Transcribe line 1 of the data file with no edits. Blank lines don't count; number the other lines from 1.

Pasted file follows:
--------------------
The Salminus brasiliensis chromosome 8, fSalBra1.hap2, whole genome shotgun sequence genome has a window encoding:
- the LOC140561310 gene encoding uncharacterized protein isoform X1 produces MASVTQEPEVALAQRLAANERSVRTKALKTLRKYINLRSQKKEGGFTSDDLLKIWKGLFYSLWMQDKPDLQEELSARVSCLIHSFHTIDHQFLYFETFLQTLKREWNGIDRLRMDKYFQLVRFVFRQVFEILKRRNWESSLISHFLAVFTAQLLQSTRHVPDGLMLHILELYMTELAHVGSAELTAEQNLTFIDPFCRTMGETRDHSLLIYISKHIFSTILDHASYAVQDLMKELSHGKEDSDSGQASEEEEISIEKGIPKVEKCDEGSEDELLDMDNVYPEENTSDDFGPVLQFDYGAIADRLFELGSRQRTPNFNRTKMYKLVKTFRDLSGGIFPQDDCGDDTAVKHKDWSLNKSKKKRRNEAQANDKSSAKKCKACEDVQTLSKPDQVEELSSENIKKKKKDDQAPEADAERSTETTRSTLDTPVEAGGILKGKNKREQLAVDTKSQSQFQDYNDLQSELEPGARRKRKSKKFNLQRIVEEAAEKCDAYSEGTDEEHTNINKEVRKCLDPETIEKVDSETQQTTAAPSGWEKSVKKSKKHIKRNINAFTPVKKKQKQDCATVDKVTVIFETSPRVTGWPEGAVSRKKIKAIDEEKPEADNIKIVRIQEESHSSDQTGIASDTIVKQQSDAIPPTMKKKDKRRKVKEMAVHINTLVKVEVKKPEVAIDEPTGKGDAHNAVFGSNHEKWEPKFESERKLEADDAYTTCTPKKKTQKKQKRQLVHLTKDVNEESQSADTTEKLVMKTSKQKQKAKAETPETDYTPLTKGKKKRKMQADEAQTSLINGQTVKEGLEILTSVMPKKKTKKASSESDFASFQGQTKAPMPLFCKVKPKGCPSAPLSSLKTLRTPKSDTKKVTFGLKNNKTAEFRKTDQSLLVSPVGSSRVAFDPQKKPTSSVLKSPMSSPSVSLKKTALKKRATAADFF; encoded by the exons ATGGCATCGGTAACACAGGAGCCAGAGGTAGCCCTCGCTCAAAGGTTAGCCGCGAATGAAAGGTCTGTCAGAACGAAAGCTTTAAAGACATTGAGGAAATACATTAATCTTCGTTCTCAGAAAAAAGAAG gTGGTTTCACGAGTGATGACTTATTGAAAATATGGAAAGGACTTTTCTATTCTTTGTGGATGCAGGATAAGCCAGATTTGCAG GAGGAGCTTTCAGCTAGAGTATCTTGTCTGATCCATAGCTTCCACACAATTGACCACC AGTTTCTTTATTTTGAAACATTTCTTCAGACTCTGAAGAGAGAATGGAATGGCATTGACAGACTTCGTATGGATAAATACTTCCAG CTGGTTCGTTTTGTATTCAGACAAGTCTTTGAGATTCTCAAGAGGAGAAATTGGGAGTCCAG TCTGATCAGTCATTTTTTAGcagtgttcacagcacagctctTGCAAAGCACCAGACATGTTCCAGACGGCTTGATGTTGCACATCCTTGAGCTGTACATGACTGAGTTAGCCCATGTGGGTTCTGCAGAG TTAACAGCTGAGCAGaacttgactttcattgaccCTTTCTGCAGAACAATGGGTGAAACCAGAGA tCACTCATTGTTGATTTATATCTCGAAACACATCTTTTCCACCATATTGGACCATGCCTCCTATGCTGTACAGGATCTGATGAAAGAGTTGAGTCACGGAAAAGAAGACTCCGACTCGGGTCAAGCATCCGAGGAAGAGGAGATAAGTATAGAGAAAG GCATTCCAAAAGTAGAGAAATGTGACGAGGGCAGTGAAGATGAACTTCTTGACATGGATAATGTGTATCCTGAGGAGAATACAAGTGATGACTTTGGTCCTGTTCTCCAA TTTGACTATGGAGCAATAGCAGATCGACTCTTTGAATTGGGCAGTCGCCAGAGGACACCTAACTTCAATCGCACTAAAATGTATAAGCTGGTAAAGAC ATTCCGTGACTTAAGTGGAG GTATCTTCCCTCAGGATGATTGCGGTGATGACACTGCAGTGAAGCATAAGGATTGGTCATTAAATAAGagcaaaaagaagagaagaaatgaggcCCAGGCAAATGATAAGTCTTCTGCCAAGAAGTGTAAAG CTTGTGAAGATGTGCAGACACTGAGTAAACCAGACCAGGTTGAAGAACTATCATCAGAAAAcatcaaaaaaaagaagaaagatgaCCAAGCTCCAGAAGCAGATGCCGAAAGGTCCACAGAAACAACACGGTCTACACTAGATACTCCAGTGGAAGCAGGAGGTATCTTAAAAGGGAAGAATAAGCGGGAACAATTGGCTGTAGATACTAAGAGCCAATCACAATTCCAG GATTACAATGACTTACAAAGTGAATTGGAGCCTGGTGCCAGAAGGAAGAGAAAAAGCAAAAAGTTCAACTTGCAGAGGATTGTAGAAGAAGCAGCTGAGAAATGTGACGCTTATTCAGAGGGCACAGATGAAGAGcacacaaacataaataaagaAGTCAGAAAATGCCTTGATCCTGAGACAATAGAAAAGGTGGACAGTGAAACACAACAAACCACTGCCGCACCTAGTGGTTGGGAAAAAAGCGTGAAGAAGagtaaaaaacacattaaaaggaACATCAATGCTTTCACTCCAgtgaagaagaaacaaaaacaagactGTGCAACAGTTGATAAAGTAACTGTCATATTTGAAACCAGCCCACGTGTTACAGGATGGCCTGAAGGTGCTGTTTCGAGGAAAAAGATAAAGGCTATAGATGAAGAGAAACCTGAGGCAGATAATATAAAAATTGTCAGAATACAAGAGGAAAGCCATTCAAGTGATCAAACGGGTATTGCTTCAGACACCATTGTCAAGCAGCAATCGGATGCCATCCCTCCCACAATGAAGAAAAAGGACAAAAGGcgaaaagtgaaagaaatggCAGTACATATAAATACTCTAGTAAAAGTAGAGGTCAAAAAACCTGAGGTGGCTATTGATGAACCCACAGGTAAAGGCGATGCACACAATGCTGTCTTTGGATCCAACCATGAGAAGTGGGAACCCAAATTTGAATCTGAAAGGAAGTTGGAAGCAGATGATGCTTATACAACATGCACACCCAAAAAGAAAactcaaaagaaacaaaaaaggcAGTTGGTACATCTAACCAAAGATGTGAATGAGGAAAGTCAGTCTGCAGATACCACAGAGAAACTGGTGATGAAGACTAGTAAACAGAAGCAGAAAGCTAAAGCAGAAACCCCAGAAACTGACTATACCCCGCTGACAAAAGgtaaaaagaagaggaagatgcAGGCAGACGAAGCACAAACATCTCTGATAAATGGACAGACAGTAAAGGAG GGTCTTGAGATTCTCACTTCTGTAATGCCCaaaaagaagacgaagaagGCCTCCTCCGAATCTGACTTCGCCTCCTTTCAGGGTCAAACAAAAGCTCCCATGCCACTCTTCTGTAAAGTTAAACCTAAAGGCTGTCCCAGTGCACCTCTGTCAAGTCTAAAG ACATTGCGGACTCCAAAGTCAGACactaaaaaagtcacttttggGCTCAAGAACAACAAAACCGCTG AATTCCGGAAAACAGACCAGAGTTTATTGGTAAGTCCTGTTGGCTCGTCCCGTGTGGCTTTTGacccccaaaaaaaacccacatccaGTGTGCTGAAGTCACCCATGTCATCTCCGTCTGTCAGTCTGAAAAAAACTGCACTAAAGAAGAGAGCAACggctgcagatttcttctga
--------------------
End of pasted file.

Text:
The Salminus brasiliensis chromosome 8, fSalBra1.hap2, whole genome shotgun sequence genome has a window encoding: